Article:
Today is International Mountain Day. There could hardly be a better time to reflect on why you climb mountains. And when contemplating the question "Why do you climb?", you may find yourself distracted by the infamous answer attributed to George Mallory: "Because it is there." But what exactly did Mallory mean by this cryptic quip? Theories about his meaning are as various as theories explaining his disappearance high on Mt. Everest in 1924.
The Wildest Dream, a movie scheduled for release in 2010, promises to shed light on the enduring conundrum of Mallory and Irvine's disappearance. However, given that the mountain featured prominently on the movie's website is not Mt. Everest, but a reversed image of Mont Blanc du Tacul in France, I wouldn't hold your breath. [Editor's note: the image was eventually switched to Mt. Everest, perhaps as a result of this article!] In fact, you may want to take this opportunity to draw a few deep breaths, because there is a brand new theory that simultaneously deciphers Mallory's cryptic quip and explains his disappearance. And it is a theory that The Mountaineering Review is now proud to unveil on this International Mountain Day eighty five years after Mallory and Irvine vanished.
Solving complex problems often involves challenging assumptions that have been left unchallenged. Consider again Mallory's retort, "Because it is there". For too long, scholars and laypersons alike have assumed that by "it" Mallory was referring to Mt. Everest. But on this day -- a day designated by the United Nations General Assembly as "an opportunity to create awareness about the importance of mountains to life" -- it is the distinct pleasure of The Mountaineering Review to lay bare what Mallory was referring to with the word "it". When Mallory said that he wanted to climb Mt. Everest because it is there, he did not mean that he wanted to climb Mt. Everest because Mt. Everest is there. Rather, George Herbert Leigh Mallory wanted to climb Mt. Everest because it is there. Yes, that's right. Call it what you like: Yeti, Abominable Snowman, or my personal favorite, Kangchenjunga Rachyyas.
To reiterate what has been suggested thus far, Mallory wanted to climb Mt. Everest because he believed (or knew?) the Yeti was there. But what light does that shed on his disappearance, you ask? Well, if you don't want to get snow blindness, you had better put on your mountaineering goggles. But first, a refresher on the nature and history of science is in order. Scientific theories endeavor to explain phenomena -- that is, they try to determine what causes what. Sometimes, when a scientist finally stumbles on the correct theory, its accuracy seems so obvious in retrospect as to render all rival theories laughably preposterous. (Incidentally, I know all of this stuff about science because my daughter's brother's grandmother's husband's daughter is a scientist.)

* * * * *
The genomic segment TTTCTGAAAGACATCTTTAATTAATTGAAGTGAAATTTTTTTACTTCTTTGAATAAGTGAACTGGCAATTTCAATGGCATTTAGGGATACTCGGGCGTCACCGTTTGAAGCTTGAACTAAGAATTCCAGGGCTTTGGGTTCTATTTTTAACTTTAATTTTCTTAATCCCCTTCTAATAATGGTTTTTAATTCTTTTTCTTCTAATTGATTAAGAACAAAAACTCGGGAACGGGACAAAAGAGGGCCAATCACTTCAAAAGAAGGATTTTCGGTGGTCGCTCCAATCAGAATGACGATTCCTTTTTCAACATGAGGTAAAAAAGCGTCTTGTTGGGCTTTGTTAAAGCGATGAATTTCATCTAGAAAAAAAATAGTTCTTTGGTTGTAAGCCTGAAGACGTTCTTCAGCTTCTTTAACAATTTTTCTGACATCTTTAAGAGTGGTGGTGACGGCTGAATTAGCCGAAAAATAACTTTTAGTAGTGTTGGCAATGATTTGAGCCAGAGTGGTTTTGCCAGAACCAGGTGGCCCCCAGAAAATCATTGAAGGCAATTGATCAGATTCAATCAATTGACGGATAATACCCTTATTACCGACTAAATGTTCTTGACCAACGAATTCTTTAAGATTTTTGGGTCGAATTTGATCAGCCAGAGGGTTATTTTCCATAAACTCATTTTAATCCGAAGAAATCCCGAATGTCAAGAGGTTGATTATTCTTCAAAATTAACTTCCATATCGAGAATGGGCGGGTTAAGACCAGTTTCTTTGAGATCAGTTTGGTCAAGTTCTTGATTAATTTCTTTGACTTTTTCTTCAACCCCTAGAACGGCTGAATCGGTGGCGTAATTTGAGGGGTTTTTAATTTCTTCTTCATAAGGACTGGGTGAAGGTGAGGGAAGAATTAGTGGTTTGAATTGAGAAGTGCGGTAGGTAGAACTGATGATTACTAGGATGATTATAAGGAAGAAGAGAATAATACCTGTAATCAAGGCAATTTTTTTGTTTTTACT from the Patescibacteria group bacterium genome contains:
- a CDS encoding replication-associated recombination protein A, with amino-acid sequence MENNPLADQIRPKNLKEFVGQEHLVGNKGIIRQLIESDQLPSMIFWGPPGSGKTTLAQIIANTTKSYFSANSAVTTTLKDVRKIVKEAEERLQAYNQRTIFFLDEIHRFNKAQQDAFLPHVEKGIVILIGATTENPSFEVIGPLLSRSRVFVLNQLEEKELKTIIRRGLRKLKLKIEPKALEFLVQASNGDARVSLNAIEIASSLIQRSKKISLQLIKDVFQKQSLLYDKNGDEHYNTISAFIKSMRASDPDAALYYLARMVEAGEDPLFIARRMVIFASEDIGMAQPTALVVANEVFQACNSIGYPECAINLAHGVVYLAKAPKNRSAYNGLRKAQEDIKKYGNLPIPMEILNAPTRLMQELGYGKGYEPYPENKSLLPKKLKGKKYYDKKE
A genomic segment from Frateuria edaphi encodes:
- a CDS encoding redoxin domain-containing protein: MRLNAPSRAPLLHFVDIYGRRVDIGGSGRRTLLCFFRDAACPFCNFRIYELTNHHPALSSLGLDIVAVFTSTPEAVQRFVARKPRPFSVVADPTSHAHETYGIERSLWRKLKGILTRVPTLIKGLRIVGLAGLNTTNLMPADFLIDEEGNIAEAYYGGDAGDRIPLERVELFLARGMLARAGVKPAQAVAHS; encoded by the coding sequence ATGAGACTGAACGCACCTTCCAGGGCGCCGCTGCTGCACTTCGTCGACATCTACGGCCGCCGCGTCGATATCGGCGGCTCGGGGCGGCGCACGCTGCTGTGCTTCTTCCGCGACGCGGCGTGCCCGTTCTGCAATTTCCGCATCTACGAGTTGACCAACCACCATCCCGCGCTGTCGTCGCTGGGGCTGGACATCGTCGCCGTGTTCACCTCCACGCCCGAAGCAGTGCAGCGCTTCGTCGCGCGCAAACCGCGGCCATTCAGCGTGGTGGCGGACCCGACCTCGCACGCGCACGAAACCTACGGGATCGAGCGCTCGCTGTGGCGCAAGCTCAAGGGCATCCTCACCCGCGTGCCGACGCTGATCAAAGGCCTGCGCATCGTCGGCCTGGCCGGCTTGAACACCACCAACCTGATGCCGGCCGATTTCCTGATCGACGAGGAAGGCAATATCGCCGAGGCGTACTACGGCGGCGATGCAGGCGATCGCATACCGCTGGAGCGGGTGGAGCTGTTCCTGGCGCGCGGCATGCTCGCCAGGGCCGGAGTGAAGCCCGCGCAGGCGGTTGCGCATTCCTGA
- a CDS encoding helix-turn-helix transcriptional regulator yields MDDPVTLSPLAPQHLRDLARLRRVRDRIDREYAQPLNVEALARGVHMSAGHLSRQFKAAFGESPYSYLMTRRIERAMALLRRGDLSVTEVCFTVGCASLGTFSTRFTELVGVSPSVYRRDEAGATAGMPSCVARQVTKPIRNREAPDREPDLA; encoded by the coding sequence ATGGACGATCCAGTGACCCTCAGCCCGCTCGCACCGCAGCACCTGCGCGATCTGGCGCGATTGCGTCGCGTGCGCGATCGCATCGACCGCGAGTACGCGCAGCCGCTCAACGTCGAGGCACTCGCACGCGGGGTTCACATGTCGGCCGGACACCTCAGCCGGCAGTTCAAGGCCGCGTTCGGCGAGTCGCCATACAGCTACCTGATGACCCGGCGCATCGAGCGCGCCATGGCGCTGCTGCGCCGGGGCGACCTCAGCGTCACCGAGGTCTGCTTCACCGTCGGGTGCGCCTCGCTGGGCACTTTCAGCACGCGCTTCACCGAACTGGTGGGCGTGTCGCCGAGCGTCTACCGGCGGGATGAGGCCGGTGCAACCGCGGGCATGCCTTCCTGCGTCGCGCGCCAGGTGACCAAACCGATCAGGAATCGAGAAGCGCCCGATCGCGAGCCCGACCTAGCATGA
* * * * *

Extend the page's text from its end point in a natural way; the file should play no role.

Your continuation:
With a clearer understanding of the nature and history of science, we are now positioned to account for the heretofore mysterious disappearance of Mallory and Irvine. As with many good scientific theories, as soon as you hear this one, it will seem so obviously correct that all other competing theories (such as the one that will no doubt be presented in The Wildest Dream) will seem, well, wild. Ok, here it is. You may want to take a few deep breaths. George Herbert Leigh Mallory (1886-1924) and Andrew "Sandy" Comyn Irvine (1902-1924) were killed high on the northeast ridge of Mt. Everest (also known as "Sagarmatha" by the Nepalese and "Chomolungma" by the Chinese) by something that I will discuss in a forthcoming blog entry. I actually lost track of time and ought to be getting ready for bed. Oh, what the hell, let's do this now: They were killed by a yeti! That's it, you read that right. Mallory and Irvine were killed by a yeti. Have a look at this picture.
Having clearly articulated this intoxicating new theory about what really happened to Mallory and Irvine, a sober evaluation is required. The history of science demonstrates that the best theories have sweeping explanatory efficacy -- that is, they not only explain the main thing you want to explain, but every other related significant detail as well. The Yeti theory can obviously explain how Mallory and Irvine died (a yeti killed them). But can it explain why Mallory's body was found, while Irvine's body was not found? Yes. The Yeti ate Irvine (because he was much younger than Mallory), but was too full to eat Mallory. And now for the explanatory hurdle -- that one little fact that the rival theories just cannot explain. Why was Mallory's body found with all of his personal effects intact, with one glaring exception: the photograph of his wife that Mallory planned to leave on the summit? Quite simply, the Yeti stole it. That is what you call explanatory efficacy.
So, there you have it. Mallory wanted to climb Mt. Everest because it -- namely, the Yeti -- is there, and Mallory and Irvine were subsequently killed by that selfsame Yeti. It should go without saying that the timing of the publication of this Yeti "theory" (one is now tempted to say Yeti "fact") could not be any worse for the producers of The Wildest Dream. Although I'm sure the scenery will be pretty, in light of the Yeti theory, watching the movie will be like watching two teams who failed to make the playoffs in their final regular season game: ultimately, it just won't matter.
Curiously, though not surprisingly, representatives of The Wildest Dream could not be reached for comment.*
* I didn't try to reach them.